fato profugus
home    archive    sitemap    about

a b o u t

what is fato profugus

who am I

why aswang

about this site


c o n t a c t  i n f o


w h a t  i s  f a t o   p r o f u g u s

Arma virumque cano Troiae qui primus ab oris
Italiam, fato profugus, Laviniaque venit
litora, multum ille et terris iactatus et alto
vi superum saevae memorem Iunonis ob iram
multa quoque et bello passus, dum conderet urbem
inferretque deos Latio, genus unde Latinum
Albanique patres, atque altae moenia Romae

These are the opening verses of the epic poem The Aeneid by the Roman poet Vergil.

A rough translation: I sing of arms, and a man who first came from the shores of Troy to Italy, exiled by fate, he comes to the beaches of Lavinia. The powerful might of cruel Juno has thrown him about through many lands and through the deeps, on the account of her unforgotten wrath; through many wars he suffered, during which time he founded the city, and he brought forth his gods into Latium, from where the Latin race came, and the Albanian fathers, and the walls of high Rome.

Fato profugus means "exiled by Fate." I feel that I have been compelled to take the path I have taken by forces beyond my control. This site is my attempt at finding some sort of linearity in this otherwise chaotic universe.

w h o  a m  I

The short version

I am a first-year medical student at Finch University of Health Sciences/The Chicago Medical School who likes writing and screwing around with my computer.

The long version

I'll get to it someday.

a s w a n g @ e a r t h l i n k . n e t

I can't really explain exactly what an aswang is. Some describe them generically as sorcerors and witches or warlocks. Others equate them with vampires originating from Eastern Europe and similarly use garlic and crosses to keep them away. Others conflate them with the mananangal , a creature found also in Japanese mythology (I forget the name), which is a normal human during the day, but at night, the head and viscera detach from the legs and can fly around, eventually perching on the chimney of some unsuspecting pregnant woman and using its incredibly long tongue to suck the fetus out of her womb.

Why an aswang? Well, I got tired of my AD&Dish e-mail address in college, sorceror@uclink2.berkeley.edu (now long defunct) and I guess I wanted to name myself after a peculiarly Filipino mythological creature. Perhaps it was also an expression of my subconcious self-criticism of my artistic aspirations. I long to create original work, but somehow I always end up feeding off of others.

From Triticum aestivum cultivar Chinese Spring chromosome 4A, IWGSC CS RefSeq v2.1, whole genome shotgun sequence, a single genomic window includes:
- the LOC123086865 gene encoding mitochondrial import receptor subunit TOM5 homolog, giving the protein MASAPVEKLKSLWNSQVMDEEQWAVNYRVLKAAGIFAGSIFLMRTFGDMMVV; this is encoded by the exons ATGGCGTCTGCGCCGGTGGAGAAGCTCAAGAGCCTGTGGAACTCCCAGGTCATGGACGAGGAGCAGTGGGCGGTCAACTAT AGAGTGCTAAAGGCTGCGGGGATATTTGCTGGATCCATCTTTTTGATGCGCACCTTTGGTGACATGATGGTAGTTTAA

t h i s  s i t e

This website is best viewed with a browser that is capable of utilizing Cascading Style Sheets, i.e., Netscape Navigator 4.0 or higher or Internet Explorer 4.0 or higher. I have tested this website mostly with Galeon, an open-source web browser that utilizes the Mozilla rendering engine, and requires GNOME.

In theory, this means that Mozilla (milestone 18 or higher) and/or a Netscape 6.0 would also be good choices.

For the most part, I have edited the pages of this site using Emacs.

Images were generated and/or processed with the GIMP.

For offline testing purposes, I am running an Apache Webserver on my Linux box, which simplifies things a bit.

A few of these pages (and eventually, hopefully, most of these pages) were originally written in XML and transformed into HTML via XSLT and Xalan, Apache's XSL processor which depends on Xerces, Apache's XML parser. It's a bit convoluted, but I think it will be worth it in the long run.

Finally, the whole thing is all really held together by some Perl and bash (Bourne-again shell) scripts, for miscellaneous preprocessing tasks. They work just like duct tape. I'll put my sources up someday just for the hell of it, but they really are ugly, ugly kludges, and it would be great if you could suggest to me a better way to maintain this site.

d i s c l a i m e r

I disclaim all responsibility for any liability, loss, injury or damage incurred as a consequence, directly or indirectly, of the use and application of the information on this site.

©2000 Victor Ganata